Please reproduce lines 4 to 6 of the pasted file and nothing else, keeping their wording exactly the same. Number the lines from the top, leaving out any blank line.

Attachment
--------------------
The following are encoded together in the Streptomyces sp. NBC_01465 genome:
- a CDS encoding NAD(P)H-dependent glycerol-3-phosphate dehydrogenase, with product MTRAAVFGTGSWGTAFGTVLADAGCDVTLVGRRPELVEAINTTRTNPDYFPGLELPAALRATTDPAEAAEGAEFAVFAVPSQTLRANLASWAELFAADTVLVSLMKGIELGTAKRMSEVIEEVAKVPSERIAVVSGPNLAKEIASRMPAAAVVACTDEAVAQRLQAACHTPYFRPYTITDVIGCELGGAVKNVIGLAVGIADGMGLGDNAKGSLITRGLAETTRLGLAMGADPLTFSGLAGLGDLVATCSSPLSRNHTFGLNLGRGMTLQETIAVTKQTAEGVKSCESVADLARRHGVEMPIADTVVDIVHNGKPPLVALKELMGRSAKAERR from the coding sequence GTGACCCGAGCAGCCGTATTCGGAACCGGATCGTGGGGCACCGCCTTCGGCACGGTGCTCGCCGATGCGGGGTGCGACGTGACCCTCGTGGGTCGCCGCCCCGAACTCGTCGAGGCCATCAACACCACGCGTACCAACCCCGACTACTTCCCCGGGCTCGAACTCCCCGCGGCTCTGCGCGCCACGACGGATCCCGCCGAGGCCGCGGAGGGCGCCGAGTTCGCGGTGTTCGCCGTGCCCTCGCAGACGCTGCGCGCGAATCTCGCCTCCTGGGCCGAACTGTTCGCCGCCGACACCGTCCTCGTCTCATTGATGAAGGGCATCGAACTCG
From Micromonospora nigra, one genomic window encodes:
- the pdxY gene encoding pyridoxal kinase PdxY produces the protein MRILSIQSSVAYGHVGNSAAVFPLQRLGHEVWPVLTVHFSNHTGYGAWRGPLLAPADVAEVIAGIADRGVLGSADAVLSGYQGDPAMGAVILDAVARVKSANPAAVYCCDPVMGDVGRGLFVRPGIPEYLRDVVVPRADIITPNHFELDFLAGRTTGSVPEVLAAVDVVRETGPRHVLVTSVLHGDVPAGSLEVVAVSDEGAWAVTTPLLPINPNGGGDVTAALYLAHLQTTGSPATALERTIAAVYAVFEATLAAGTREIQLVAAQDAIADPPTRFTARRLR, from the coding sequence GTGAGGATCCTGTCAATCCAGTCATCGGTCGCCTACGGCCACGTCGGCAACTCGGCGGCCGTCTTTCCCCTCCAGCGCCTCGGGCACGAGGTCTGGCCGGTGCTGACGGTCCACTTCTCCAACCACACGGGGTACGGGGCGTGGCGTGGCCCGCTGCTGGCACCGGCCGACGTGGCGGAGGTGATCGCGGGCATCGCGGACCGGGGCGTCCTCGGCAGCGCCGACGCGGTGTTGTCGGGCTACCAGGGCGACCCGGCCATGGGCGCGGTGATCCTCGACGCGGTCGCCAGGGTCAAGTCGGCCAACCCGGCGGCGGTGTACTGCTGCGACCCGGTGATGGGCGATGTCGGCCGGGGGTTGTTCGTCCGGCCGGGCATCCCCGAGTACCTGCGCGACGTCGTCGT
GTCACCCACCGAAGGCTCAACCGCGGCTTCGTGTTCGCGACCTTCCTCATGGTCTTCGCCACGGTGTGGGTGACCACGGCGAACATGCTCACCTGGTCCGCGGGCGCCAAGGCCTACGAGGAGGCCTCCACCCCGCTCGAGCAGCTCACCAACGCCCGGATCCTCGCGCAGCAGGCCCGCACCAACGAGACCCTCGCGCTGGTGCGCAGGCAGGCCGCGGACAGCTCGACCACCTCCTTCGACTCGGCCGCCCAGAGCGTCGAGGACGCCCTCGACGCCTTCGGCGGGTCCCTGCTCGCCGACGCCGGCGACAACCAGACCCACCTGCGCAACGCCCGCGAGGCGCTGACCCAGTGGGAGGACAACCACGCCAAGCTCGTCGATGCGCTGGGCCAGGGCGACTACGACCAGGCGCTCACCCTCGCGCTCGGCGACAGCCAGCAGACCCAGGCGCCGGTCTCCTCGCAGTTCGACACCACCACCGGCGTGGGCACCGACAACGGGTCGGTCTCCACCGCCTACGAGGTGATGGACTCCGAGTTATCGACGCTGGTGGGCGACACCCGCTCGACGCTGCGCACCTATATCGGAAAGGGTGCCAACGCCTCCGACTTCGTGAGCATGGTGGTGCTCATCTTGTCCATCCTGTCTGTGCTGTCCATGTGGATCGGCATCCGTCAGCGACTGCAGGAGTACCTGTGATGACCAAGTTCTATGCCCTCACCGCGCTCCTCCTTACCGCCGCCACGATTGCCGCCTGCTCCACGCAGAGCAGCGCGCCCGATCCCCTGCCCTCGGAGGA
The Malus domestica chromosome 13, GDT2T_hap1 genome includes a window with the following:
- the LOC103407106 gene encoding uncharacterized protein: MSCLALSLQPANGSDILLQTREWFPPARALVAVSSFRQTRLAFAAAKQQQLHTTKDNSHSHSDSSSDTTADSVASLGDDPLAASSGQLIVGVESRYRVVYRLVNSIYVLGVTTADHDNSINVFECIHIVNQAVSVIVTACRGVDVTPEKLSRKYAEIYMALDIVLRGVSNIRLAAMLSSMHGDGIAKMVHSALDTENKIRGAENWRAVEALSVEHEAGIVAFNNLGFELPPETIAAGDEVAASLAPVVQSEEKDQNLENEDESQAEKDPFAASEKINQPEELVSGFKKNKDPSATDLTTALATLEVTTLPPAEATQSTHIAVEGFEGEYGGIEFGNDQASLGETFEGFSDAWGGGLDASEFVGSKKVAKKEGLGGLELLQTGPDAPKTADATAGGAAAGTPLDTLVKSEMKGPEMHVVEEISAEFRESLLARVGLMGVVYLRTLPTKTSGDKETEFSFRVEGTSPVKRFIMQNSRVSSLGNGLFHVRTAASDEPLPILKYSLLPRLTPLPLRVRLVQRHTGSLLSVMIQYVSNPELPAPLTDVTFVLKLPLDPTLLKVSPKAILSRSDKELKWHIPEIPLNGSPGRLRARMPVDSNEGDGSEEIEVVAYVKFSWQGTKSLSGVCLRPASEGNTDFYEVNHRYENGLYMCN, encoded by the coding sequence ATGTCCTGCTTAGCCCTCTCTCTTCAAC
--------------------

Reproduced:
- the pdxY gene encoding pyridoxal kinase PdxY produces the protein MRILSIQSSVAYGHVGNSAAVFPLQRLGHEVWPVLTVHFSNHTGYGAWRGPLLAPADVAEVIAGIADRGVLGSADAVLSGYQGDPAMGAVILDAVARVKSANPAAVYCCDPVMGDVGRGLFVRPGIPEYLRDVVVPRADIITPNHFELDFLAGRTTGSVPEVLAAVDVVRETGPRHVLVTSVLHGDVPAGSLEVVAVSDEGAWAVTTPLLPINPNGGGDVTAALYLAHLQTTGSPATALERTIAAVYAVFEATLAAGTREIQLVAAQDAIADPPTRFTARRLR, from the coding sequence GTGAGGATCCTGTCAATCCAGTCATCGGTCGCCTACGGCCACGTCGGCAACTCGGCGGCCGTCTTTCCCCTCCAGCGCCTCGGGCACGAGGTCTGGCCGGTGCTGACGGTCCACTTCTCCAACCACACGGGGTACGGGGCGTGGCGTGGCCCGCTGCTGGCACCGGCCGACGTGGCGGAGGTGATCGCGGGCATCGCGGACCGGGGCGTCCTCGGCAGCGCCGACGCGGTGTTGTCGGGCTACCAGGGCGACCCGGCCATGGGCGCGGTGATCCTCGACGCGGTCGCCAGGGTCAAGTCGGCCAACCCGGCGGCGGTGTACTGCTGCGACCCGGTGATGGGCGATGTCGGCCGGGGGTTGTTCGTCCGGCCGGGCATCCCCGAGTACCTGCGCGACGTCGTCGT
GTCACCCACCGAAGGCTCAACCGCGGCTTCGTGTTCGCGACCTTCCTCATGGTCTTCGCCACGGTGTGGGTGACCACGGCGAACATGCTCACCTGGTCCGCGGGCGCCAAGGCCTACGAGGAGGCCTCCACCCCGCTCGAGCAGCTCACCAACGCCCGGATCCTCGCGCAGCAGGCCCGCACCAACGAGACCCTCGCGCTGGTGCGCAGGCAGGCCGCGGACAGCTCGACCACCTCCTTCGACTCGGCCGCCCAGAGCGTCGAGGACGCCCTCGACGCCTTCGGCGGGTCCCTGCTCGCCGACGCCGGCGACAACCAGACCCACCTGCGCAACGCCCGCGAGGCGCTGACCCAGTGGGAGGACAACCACGCCAAGCTCGTCGATGCGCTGGGCCAGGGCGACTACGACCAGGCGCTCACCCTCGCGCTCGGCGACAGCCAGCAGACCCAGGCGCCGGTCTCCTCGCAGTTCGACACCACCACCGGCGTGGGCACCGACAACGGGTCGGTCTCCACCGCCTACGAGGTGATGGACTCCGAGTTATCGACGCTGGTGGGCGACACCCGCTCGACGCTGCGCACCTATATCGGAAAGGGTGCCAACGCCTCCGACTTCGTGAGCATGGTGGTGCTCATCTTGTCCATCCTGTCTGTGCTGTCCATGTGGATCGGCATCCGTCAGCGACTGCAGGAGTACCTGTGATGACCAAGTTCTATGCCCTCACCGCGCTCCTCCTTACCGCCGCCACGATTGCCGCCTGCTCCACGCAGAGCAGCGCGCCCGATCCCCTGCCCTCGGAGGA
The Malus domestica chromosome 13, GDT2T_hap1 genome includes a window with the following: